Liam Gallagher has dedicated a performance of the Oasis classic ‘Champagne Supernova’ to a fan who recently died.
Gallagher performed the tribute at his recent headline gig at Manchester’s Etihad Stadium on Wednesday 1 June.
‘Champagne Supernova’ was dedicated Grant Taylor who died in February at just 22-years-old.
Taylor’s sister Katie had messaged Gallagher on social media earlier this year to see if he would perform ‘Live Forever’ in honour of her brother’s memory.
She wrote: “Liam Gallagher please dedicate #liveforever to my brother, Grant, in Manchester (1st June). This was his chosen funeral song & played as we carried his coffin in March. I will be using his ticket as he really was your biggest fan.”
Katie would then attend the concert using a ticket her brother had originally bought for himself.
She later posted a clip of Gallagher dedicating ‘Champagne Supernova’ to her brother on her Twitter account.
In the clip, Gallagher can be heard saying: “I want to dedicate this last song to a guy called Grant Taylor who’s not with us anymore.”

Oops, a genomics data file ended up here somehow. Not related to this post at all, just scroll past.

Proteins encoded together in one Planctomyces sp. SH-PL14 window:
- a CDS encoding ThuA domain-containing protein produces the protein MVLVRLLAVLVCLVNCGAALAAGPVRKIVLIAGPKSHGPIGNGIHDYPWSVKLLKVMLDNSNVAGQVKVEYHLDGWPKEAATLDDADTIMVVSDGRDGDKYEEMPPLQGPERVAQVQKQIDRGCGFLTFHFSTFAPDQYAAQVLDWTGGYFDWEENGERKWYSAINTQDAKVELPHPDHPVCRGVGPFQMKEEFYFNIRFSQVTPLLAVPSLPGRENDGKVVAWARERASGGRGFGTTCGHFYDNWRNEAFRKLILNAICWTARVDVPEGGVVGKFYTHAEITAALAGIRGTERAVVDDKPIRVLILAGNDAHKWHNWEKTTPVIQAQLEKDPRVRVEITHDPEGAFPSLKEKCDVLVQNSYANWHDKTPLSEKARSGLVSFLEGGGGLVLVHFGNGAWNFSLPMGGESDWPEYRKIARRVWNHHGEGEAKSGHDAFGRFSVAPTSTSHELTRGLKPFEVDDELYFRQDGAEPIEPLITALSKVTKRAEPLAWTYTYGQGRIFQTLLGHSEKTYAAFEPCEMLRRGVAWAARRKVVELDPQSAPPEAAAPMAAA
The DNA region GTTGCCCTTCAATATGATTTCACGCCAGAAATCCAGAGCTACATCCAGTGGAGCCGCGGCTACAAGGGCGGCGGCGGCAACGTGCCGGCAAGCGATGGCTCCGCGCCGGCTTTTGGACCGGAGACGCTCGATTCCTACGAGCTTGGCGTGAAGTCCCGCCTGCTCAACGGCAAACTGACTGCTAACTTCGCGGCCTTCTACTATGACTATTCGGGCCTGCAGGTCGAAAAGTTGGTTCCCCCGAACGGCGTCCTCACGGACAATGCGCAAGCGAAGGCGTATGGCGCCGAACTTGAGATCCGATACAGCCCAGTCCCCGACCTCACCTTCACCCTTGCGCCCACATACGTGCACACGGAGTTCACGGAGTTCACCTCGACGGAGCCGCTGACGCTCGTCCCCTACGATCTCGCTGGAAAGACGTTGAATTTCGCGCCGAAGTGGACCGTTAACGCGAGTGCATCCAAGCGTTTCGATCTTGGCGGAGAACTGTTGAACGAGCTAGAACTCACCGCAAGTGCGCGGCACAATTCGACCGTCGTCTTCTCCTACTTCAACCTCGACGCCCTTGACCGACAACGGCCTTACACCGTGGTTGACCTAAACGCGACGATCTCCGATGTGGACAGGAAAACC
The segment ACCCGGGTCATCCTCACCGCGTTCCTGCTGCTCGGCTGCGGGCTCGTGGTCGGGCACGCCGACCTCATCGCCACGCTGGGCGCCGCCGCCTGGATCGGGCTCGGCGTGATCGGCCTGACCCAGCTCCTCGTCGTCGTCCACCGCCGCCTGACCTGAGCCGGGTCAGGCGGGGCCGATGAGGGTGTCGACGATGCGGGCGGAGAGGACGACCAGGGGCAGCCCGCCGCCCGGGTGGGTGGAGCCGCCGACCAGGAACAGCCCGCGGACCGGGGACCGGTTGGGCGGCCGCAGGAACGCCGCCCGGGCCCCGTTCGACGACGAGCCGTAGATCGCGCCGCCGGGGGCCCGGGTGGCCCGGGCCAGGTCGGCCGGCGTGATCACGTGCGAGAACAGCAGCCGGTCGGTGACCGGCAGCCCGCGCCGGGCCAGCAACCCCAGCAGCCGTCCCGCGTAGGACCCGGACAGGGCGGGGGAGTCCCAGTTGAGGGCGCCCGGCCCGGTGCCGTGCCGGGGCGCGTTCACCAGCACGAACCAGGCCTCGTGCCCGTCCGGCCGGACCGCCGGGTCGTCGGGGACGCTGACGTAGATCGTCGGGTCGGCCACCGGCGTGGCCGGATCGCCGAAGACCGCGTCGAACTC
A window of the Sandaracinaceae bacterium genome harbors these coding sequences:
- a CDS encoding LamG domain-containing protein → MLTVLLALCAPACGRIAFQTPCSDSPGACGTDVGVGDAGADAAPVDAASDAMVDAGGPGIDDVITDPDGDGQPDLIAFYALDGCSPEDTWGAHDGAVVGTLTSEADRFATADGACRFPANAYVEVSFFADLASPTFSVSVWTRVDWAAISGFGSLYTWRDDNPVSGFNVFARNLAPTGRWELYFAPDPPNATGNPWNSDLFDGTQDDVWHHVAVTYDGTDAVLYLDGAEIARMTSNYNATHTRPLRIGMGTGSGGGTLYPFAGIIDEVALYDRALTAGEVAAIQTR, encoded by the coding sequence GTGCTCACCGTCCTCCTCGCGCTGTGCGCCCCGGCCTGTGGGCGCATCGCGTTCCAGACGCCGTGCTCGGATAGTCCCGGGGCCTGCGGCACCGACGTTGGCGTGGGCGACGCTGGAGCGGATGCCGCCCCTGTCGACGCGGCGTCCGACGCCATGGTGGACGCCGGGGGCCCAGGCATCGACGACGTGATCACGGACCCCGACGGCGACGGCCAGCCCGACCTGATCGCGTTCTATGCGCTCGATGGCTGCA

Katie wrote in response to the dedication: “AND IT BLOODY HAPPENED!!!!! Thank you everyone & THANK YOU LIAM.”
Gallagher is currently touring across the UK in support of his third solo album ‘C’mon You Know’ which is expected to debut at the top of the UK Albums Chart later today.
The former Oasis frontman is also set to play two headline gigs at Knebworth Park, the site of his former band’s iconic 1996 gigs.
The first Knebworth concert is tonight (3 June) with the other one tomorrow (4 June).
Gallagher’s other upcoming UK dates include a huge Hampden Park show up in Scotland, another in Cardiff in September and an open air gig at Ormeau Park in Belfast later in June.
Aside from the UK, Gallagher will be playing a number of festivals across the world this summer including Beauregard Festival in France and Splendour in the Grass in Australia.
‘C’mon You Know’ was praised by Rolling Stone UK‘s Will Richards in a four star review. Of the album, Richards wrote: “Gallagher cuts a softer and more breakable figure, and it results in a far more relatable album.”